More and more these days, personal character is also becoming an important factor in college admissions, and recommendations represents a great way for colleges to get a window into your personal character through the eyes of a trusted adult in your life. A teacher who knows you well can speak not only to your skills in the classroom, but also to the qualities that make you an interesting and unique human being— and a great addition to a college campus.


Remember, at the typical four-year college, campus life is about so much more than what goes on inside the classrooms. Colleges pick their first-year classes with an eye to how they’ll interact within and enrich the campus culture as a whole. Recommendations, with their more personal focus, can be helpful in determining not only what kind of student you are, but what kind of person you are.


How can a recommendation hurt my application?


As we’ve noted, since positive recommendations are the norm, a recommendation that is good but not great won’t add much to your application. Still, it’s an expected part of a solid college application, and if you appear to not be able to find someone who will at least write a basically positive recommendation for you, colleges will be concerned. The lack of a good recommendation can seriously hurt your chances.


Most students won’t need to worry about the possibility of receiving a surprise negative recommendation; if there’s a significant problem between you and a teacher, you probably know about it already. More worrying for the average student is the possibility of receiving a recommendation that is positive, but lukewarm.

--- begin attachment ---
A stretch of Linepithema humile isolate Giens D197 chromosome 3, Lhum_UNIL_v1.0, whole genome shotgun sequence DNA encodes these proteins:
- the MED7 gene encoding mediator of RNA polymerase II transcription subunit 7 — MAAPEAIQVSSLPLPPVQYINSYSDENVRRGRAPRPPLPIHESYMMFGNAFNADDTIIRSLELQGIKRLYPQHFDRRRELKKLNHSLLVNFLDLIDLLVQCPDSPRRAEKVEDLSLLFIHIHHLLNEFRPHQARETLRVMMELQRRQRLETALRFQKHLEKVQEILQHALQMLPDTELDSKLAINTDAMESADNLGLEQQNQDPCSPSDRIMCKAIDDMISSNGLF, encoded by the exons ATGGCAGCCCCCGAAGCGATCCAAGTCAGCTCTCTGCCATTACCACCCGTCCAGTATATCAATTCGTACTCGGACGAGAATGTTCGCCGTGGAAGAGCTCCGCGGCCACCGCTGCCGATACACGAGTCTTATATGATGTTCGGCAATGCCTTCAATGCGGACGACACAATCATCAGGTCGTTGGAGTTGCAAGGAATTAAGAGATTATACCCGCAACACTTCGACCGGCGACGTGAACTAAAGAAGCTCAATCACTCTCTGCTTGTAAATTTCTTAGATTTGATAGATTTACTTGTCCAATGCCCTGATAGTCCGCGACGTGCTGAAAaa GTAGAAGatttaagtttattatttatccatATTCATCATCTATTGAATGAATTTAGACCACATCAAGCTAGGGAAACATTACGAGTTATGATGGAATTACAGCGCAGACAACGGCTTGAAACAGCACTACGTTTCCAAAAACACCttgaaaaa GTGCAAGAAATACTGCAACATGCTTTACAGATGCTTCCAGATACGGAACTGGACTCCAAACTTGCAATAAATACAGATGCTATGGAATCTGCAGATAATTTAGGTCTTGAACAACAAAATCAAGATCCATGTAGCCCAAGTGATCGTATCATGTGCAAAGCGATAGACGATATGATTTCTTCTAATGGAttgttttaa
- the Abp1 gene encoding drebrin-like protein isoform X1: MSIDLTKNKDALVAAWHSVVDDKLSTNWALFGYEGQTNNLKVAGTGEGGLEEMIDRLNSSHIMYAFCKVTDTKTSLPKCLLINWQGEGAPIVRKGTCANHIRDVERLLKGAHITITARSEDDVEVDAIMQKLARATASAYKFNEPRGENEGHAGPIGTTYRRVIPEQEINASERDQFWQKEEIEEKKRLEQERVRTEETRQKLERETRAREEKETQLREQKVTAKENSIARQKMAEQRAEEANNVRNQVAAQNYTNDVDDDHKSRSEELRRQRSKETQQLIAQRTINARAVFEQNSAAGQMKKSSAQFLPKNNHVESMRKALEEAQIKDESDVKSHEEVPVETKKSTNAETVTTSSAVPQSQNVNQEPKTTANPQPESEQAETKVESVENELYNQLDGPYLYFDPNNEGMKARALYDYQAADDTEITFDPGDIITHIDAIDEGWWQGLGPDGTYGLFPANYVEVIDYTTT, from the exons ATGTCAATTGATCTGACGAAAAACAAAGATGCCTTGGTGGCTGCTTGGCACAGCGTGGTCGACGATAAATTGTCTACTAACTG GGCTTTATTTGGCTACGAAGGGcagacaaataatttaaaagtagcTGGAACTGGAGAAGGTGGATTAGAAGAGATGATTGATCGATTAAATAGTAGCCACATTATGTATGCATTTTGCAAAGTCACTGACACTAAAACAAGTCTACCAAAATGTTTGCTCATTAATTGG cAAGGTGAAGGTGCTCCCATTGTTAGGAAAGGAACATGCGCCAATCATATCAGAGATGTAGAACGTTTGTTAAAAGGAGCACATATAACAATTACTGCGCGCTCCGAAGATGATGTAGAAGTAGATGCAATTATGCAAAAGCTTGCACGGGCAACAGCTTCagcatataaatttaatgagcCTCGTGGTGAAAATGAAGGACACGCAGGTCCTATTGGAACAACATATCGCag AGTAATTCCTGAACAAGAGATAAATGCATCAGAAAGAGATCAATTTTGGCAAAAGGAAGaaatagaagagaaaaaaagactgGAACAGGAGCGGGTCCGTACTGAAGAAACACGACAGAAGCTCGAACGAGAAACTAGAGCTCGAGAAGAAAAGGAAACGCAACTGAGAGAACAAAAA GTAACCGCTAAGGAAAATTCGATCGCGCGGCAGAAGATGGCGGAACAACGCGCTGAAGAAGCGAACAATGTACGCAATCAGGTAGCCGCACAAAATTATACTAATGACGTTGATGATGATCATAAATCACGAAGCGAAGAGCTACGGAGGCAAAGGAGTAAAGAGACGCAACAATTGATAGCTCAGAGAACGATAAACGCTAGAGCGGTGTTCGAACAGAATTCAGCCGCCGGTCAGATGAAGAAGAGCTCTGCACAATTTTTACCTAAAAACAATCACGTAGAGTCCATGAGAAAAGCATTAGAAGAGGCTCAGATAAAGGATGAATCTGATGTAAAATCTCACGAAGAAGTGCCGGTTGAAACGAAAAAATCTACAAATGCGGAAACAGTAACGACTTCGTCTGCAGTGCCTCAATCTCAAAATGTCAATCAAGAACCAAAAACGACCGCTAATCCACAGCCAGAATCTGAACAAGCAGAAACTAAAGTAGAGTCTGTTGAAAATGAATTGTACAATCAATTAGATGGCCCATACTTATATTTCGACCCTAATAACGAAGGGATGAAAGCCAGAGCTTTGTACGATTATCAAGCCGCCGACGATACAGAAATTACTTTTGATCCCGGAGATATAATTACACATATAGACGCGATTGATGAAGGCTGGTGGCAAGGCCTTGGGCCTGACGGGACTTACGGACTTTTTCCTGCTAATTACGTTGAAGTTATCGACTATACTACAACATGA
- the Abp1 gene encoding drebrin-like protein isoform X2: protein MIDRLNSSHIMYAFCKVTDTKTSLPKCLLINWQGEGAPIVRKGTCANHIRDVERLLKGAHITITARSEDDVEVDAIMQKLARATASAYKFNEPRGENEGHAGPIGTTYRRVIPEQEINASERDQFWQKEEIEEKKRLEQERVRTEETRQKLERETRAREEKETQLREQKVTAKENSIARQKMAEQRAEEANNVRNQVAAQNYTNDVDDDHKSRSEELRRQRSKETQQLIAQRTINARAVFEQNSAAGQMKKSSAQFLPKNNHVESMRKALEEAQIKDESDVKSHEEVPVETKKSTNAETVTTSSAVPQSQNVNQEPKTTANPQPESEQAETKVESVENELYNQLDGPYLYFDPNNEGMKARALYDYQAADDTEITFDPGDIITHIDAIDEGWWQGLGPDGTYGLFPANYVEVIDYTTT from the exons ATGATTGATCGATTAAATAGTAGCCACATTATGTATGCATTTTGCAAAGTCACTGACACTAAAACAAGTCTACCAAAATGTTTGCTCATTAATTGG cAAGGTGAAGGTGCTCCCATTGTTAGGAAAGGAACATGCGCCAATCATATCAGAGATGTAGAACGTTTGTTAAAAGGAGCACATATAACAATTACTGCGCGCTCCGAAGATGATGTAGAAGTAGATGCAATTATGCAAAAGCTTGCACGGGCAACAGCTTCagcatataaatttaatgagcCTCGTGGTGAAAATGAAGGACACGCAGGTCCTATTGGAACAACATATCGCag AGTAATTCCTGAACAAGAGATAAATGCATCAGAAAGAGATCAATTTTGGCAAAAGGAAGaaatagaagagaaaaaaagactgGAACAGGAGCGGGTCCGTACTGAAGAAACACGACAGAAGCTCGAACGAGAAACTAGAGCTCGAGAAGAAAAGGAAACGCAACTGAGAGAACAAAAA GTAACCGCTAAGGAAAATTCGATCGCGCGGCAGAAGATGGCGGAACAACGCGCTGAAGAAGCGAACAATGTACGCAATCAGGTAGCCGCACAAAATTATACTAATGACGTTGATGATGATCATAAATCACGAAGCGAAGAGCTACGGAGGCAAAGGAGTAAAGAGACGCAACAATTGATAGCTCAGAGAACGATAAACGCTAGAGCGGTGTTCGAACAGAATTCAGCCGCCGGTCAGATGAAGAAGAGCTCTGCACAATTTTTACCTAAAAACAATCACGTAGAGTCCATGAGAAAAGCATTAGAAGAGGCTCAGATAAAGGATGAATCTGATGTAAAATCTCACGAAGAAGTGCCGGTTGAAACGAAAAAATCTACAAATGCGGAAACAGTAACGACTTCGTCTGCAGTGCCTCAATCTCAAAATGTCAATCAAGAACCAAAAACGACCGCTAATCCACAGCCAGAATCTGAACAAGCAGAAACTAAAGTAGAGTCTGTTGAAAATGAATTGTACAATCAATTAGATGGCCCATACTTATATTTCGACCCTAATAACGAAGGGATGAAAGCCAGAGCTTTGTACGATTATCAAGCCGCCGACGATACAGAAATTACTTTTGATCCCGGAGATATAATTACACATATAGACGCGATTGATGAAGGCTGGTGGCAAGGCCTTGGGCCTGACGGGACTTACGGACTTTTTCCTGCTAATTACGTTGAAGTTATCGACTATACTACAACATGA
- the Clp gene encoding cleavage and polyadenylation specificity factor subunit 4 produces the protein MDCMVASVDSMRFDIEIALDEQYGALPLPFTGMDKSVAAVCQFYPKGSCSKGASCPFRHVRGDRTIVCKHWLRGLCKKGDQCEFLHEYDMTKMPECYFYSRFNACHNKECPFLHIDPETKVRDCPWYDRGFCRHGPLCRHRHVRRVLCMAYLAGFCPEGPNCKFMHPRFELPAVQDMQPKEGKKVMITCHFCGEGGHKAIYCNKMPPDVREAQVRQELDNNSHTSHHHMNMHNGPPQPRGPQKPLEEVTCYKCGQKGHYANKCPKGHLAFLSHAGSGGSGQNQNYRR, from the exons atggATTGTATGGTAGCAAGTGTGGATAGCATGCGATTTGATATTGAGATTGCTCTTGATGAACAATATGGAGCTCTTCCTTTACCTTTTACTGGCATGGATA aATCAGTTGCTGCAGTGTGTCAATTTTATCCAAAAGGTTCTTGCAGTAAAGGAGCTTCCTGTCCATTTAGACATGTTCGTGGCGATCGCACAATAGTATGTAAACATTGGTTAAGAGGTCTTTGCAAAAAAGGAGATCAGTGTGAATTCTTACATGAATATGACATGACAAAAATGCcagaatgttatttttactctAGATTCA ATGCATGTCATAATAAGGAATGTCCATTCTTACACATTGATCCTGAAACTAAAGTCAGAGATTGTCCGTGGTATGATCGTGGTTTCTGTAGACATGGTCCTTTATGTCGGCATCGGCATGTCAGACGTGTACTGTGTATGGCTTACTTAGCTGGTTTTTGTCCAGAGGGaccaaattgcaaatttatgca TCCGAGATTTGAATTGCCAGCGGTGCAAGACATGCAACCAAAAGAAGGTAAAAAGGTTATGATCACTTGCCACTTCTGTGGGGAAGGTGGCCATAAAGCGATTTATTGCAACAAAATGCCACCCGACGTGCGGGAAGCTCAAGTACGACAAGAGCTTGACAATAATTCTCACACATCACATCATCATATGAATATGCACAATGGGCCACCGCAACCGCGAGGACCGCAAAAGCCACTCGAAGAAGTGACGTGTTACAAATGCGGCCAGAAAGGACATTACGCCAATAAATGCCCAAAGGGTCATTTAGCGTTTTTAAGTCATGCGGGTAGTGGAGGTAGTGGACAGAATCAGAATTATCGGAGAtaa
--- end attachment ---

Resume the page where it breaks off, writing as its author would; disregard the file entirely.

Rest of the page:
Positive but unremarkable recommendations come in a variety of forms. They may be insufficiently enthusiastic, in which case colleges will wonder why you didn’t stand out more to the teacher. They may also be excessively generic, in which case they won’t tell colleges much of interest about who you are and what specific qualities you’ll bring to the campus community.


These recommendations probably won’t hurt you very much in and of themselves, but they do represent a missed opportunity. Recommendations have the potential to pass along a great deal of pertinent information and to reinforce the strengths that you present in other parts of your application, and your application will certainly be weaker if you miss this chance to shore it up with more evidence.